Even given Zynga's recent online gambling aspirations, I still can't picture a scenario where the company can survive (much less thrive) over the long term. Let it suffice to say, then, it'd be a hard sell to convince me Zynga is a bona fide acquisition target.

More expert advice from The Motley Fool
Zynga's post-IPO performance has been dreadful, and investors are beginning to wonder if it's "game over" for this newly public company. Being so closely tied to the world's largest social network can be a blessing and a curse. You can learn everything you need to know about Zynga and whether it's a buy or a sell in our new premium research report. Don't even think about picking up shares before you read what our top analysts have to say about Zynga. Click here to access your copy.

Read/Post Comments (3) | Recommend This Article (1)

Comments from our Foolish Readers

Help us keep this a respectfully Foolish area! This is a place for our readers to discuss, debate, and learn more about the Foolish investing topic you read about above. Help us keep it clean and safe. If you believe a comment is abusive or otherwise violates our Fool's Rules, please report it via the Report this Comment Report this Comment icon found on every comment.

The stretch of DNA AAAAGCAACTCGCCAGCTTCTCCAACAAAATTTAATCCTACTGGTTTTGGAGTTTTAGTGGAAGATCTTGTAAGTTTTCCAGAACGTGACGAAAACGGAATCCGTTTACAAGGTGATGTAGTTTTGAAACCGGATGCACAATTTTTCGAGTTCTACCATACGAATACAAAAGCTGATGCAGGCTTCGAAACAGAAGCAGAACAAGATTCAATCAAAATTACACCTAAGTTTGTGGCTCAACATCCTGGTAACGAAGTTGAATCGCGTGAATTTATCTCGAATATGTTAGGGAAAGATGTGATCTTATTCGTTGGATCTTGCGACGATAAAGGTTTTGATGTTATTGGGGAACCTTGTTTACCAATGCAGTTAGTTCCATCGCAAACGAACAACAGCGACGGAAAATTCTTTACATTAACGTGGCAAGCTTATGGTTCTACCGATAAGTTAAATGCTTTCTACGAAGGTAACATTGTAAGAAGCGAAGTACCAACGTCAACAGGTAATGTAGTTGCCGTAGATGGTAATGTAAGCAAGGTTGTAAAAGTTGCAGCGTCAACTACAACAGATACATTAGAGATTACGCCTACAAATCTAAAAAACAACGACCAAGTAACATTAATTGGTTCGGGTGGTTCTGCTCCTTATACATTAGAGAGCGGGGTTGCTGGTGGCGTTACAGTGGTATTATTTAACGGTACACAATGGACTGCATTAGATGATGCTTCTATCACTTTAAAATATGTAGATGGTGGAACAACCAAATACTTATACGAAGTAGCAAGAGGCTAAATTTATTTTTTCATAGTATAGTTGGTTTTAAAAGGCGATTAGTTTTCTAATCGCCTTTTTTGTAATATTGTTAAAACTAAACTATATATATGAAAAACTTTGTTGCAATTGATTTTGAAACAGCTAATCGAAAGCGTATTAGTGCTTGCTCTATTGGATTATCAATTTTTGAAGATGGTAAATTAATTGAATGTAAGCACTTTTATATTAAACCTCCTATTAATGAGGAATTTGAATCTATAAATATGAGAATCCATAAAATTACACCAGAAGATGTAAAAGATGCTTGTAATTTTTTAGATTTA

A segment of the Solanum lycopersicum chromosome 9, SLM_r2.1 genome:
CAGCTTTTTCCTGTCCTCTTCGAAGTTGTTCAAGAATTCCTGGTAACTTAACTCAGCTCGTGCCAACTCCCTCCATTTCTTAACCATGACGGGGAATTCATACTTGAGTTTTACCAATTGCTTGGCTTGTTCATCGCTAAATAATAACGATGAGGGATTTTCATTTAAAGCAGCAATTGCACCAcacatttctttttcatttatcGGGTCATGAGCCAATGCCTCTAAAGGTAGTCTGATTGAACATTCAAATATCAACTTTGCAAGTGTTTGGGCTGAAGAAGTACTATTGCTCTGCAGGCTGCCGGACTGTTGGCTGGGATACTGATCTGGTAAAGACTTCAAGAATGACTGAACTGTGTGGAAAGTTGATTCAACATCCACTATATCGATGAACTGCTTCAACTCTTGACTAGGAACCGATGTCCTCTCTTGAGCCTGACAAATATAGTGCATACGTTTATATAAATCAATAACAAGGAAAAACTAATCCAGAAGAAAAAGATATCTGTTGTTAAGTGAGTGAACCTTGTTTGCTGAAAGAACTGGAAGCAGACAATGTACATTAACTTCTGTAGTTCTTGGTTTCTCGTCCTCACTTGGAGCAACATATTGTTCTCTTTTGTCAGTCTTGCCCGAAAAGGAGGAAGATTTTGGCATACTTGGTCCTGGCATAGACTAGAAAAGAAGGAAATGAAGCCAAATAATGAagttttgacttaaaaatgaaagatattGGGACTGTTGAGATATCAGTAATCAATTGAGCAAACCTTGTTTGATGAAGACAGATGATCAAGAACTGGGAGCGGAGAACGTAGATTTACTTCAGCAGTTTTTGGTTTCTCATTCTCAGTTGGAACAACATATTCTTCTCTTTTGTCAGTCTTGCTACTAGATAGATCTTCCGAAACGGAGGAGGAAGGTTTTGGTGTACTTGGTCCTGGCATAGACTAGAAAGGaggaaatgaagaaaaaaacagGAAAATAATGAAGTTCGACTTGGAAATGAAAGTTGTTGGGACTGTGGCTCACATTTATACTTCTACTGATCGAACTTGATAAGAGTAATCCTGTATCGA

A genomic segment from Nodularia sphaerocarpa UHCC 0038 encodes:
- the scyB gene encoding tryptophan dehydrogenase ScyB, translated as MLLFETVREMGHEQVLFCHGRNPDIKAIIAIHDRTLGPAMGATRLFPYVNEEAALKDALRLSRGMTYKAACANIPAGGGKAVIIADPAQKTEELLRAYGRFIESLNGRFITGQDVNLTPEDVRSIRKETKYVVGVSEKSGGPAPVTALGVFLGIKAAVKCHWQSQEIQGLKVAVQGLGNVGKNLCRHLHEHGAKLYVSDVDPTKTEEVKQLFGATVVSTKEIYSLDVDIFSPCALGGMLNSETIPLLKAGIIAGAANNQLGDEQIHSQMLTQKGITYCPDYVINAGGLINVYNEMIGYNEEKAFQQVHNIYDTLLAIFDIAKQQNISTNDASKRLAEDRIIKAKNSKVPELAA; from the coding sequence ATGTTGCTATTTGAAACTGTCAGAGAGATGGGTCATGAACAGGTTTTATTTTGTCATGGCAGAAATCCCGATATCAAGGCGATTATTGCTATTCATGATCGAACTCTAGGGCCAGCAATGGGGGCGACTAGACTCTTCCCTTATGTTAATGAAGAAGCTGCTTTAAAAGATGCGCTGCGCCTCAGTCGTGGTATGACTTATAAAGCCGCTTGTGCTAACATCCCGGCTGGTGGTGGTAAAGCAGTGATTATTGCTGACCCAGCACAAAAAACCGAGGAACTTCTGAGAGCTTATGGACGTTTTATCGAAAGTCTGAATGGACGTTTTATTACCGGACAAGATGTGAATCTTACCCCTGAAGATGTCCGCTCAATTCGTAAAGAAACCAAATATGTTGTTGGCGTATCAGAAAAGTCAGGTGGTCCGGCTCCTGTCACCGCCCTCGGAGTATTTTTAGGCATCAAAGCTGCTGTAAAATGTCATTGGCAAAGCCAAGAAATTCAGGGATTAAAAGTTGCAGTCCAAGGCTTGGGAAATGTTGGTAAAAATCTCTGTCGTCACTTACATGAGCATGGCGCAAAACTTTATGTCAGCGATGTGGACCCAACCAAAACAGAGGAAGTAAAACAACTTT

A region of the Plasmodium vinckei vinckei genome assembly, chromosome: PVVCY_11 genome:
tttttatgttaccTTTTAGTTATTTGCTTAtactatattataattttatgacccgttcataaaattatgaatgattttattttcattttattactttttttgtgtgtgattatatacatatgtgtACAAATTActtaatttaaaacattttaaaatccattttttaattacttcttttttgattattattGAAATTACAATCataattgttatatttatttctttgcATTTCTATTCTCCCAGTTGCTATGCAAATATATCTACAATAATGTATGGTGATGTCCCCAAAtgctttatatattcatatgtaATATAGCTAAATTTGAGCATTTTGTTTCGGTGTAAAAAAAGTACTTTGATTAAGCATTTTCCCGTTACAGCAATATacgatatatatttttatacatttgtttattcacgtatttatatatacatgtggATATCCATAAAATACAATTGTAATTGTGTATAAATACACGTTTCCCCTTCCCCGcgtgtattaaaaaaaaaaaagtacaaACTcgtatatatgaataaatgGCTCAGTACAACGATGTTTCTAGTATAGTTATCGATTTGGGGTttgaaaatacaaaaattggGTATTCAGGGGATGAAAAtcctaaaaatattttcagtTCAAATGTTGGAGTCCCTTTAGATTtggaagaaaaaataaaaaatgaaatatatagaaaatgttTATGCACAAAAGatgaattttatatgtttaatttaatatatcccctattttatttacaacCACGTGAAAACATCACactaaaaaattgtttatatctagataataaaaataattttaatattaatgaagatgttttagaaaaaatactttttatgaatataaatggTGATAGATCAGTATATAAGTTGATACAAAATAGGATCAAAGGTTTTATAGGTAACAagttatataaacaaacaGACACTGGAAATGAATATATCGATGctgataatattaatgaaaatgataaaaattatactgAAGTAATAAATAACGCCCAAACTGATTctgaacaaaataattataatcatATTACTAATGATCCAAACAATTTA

• Report this Comment On March 13, 2013, at 1:01 PM, allworld23 wrote:

    Motley Fool? I am shaking my head at yet another Zynga bashing. Please understand that Zynga is moving its forces in the direction of the online gambling movement. This movement sparked the resignation of the 6-8 managers that left Zynga. The reason the managers and programmers left is this reason. They have NO gambling experience and Pincus is taking Zynga into the online gambling arena. Zynga is partners with Party Poker. Anyone who has gambled on internet gaming knows that Party Poker was the champ and then came Poker Stars. The difference between Party Poker and Poker Stars is this. Party Poker layed down when the U.S. government cracked down on the internet gambling and Poker Stars did not. Party Poker is more, "in favor" with the U.S. government.